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A concerned member of the human race

Monday, May 12, 2014

Unhealthy Obsessions

Educational Metrics of the Deformers:  The Wrong Scale, the Wrong Ruler

The educational deformers thirst for metrics.  They don't seem able to wrap their minds around anything that can't be quantified.  They will forever fail to understand school performance as long as they rely so heavily upon the measurements of things like Pearson-manufactured standardized tests.  

These deformers seek to compare not only students across the country, but with the help of the O.E.C.D., across the world.  They would have all countries marching to the tune that they call, prepping to save their pants and forsaking diversity for standardized gruel.    

They are entirely misguided.  I would compare their pointless pursuit to attempting to judge the healthiness of people across the world by measuring only height and weight.  The two measurements have some meaning, but they are by no means adequate measures of overall health. 

Two people might share the same height and weight while their health varies greatly.  One person may run a mile in under seven minutes, while the other may have a diet of saturated fat.  One person may eat healthy foods, another may not eat at all.  One person may be constantly insecure and obsessed with weight, the other person may be a happy, well-rounded individual.  One person may count every calorie and develop an eating disorder, the next may not.  One person may be socially well adjusted, the next may be on the verge of a nervous breakdown.  

I would say the same of two students with the same test scores.  When so much stress is laid on high-stakes test scores for students as well as their teachers and schools, an unhealthy obsession may develop.  With constant in-school prep for these tests (the Success Academy may take the cake here), it is as if our entire system is stepping on the scale every second of the day.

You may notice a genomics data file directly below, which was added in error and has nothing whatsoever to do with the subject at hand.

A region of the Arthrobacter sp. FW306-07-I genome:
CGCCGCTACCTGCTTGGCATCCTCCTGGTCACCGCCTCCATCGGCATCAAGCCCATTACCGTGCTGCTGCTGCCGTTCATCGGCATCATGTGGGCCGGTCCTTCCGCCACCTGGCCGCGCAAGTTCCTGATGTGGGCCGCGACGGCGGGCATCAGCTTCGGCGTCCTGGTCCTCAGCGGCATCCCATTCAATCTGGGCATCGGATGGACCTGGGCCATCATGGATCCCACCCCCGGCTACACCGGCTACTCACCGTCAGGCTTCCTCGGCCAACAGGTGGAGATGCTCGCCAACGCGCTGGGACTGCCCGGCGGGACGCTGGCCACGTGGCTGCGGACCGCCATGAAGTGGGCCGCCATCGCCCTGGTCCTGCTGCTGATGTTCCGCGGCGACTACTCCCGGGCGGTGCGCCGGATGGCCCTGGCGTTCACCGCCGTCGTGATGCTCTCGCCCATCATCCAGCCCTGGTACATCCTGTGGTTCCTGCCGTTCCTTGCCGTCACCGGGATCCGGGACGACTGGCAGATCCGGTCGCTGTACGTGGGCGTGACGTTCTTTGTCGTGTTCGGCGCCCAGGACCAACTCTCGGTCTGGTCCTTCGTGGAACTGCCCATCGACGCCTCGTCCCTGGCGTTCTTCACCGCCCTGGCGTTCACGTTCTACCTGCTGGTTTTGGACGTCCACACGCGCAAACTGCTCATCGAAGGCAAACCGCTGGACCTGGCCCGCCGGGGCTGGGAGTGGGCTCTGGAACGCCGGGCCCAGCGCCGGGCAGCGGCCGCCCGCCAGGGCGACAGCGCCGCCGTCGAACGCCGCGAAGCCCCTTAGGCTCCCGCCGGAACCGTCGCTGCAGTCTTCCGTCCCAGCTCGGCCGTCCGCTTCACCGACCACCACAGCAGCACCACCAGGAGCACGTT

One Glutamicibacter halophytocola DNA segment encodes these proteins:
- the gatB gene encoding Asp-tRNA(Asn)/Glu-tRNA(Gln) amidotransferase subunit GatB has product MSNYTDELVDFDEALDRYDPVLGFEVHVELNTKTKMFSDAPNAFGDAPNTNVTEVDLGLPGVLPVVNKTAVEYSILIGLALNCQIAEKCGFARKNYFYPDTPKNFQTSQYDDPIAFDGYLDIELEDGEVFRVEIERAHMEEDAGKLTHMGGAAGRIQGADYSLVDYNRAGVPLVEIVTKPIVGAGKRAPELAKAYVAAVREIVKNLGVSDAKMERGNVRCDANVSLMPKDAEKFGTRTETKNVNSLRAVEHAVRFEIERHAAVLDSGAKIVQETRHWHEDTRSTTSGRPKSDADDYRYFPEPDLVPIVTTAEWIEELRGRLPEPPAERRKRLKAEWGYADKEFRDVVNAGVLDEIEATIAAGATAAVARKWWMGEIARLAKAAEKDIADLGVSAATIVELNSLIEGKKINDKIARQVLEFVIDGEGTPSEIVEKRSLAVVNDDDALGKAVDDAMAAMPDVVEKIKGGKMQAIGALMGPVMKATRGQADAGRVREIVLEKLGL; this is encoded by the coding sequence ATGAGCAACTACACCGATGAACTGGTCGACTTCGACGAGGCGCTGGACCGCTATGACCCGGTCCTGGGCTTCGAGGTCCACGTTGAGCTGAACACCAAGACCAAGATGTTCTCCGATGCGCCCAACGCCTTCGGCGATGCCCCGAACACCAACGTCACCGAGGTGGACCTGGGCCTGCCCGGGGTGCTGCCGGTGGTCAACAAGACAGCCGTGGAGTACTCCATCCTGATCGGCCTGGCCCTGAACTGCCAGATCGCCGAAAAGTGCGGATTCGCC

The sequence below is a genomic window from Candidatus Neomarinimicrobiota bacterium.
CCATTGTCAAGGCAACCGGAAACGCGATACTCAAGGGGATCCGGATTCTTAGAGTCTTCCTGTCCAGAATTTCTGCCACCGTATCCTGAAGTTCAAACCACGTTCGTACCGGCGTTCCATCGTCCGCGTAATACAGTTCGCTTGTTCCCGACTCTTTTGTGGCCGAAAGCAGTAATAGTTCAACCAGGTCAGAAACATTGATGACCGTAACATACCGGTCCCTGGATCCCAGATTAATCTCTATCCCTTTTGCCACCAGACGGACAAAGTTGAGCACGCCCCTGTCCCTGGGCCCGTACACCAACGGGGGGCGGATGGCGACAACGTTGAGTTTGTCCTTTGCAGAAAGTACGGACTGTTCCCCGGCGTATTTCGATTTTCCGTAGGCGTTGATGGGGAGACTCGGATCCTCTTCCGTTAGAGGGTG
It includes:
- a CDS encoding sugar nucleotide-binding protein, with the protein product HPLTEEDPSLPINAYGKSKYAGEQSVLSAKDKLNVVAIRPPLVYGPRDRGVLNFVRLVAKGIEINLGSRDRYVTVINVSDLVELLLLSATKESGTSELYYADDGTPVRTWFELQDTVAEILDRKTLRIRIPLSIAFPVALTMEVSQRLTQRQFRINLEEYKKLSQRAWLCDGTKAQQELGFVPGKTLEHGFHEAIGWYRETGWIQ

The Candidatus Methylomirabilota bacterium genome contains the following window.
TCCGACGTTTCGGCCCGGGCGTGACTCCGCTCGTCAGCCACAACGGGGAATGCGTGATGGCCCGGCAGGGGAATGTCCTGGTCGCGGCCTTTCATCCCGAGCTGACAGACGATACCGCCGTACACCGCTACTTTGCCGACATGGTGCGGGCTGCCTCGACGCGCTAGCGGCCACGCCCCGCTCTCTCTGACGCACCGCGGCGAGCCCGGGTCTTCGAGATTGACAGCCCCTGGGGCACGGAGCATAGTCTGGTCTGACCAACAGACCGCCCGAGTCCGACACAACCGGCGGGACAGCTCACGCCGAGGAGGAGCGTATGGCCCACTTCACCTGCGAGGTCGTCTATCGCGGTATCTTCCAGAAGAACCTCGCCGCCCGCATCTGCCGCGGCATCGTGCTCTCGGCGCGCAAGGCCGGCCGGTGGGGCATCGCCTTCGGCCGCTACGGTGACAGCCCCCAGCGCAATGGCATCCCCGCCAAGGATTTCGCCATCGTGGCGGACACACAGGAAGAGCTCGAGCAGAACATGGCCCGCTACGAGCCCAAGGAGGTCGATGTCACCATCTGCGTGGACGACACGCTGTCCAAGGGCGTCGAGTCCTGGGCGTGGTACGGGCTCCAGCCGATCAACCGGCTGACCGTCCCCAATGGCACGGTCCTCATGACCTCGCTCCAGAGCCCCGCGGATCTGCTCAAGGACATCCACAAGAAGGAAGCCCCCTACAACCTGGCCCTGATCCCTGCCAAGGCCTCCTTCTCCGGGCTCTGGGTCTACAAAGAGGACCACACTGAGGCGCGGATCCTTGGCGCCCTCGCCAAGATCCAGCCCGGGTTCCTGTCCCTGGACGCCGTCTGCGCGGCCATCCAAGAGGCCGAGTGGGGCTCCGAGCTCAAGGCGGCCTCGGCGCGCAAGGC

So much else is lost.  The test scores ultimately tell us very little.  They are largely punitive rather than helpful for instruction.  When some students fail (as, indeed, 70% of N.Y.S. on the 2013 round of Common-Core tests), it is as if kids are being bombarded with the idea that they are "stupid, stupid, stupid!" or that their teachers are "stupid, stupid, stupid!"  Some deformers (Rhee and Duncan come to mind) feel that students need to hear this message more.  It is as they want us to use their messed-up metrics to tell students, "YOU'RE FAT, FAT, FAT!  YOU FAIL, FAIL, FAIL!"

Conversely, some kids will do well on the test, but it doesn't tell us if they are socially well-adapted.  The "smartest" boy in my brother's class went off to Harvard where he proceeded to successfully commit suicide.  

Test scores don't tell us about creativity or social dexterity.  They don't tell us whether the other needs of young persons have been met.  They don't tell us whether or not a student may be the next one to be on the nightly news for all the wrong reasons.

Schools are becoming an increasingly ugly place for young people given the new focus on tests.  Louis C.K. exposed shortcomings of the Common Core to the mainstream in his recent tweets.  The joy of learning is waning fast, and from a very early age.  The deformers would tell us not to coddle our children.  They, of course, mostly send their own kids to schools that do not practice what they preach.  Young minds are sponges which must be allowed to soak up the things they naturally gravitate towards.  It is the best way to develop a life-long love of learning.  

I have a hard time understanding how anyone could be so obsessed with such abundantly absurd metrics.  Then, I remember for some people money is the measure of everything, more important than happiness, time with family or giving to others.   In the mindset of people like this, most of us are failures--on their tests, at our jobs and in life.  And, they want to make sure we know it and we buy their panacea.  The only problem is that according to my metrics, and the many things that are meaningful to me, they are the ones missing the mark.  They are using the wrong scale.  They are using the wrong ruler.

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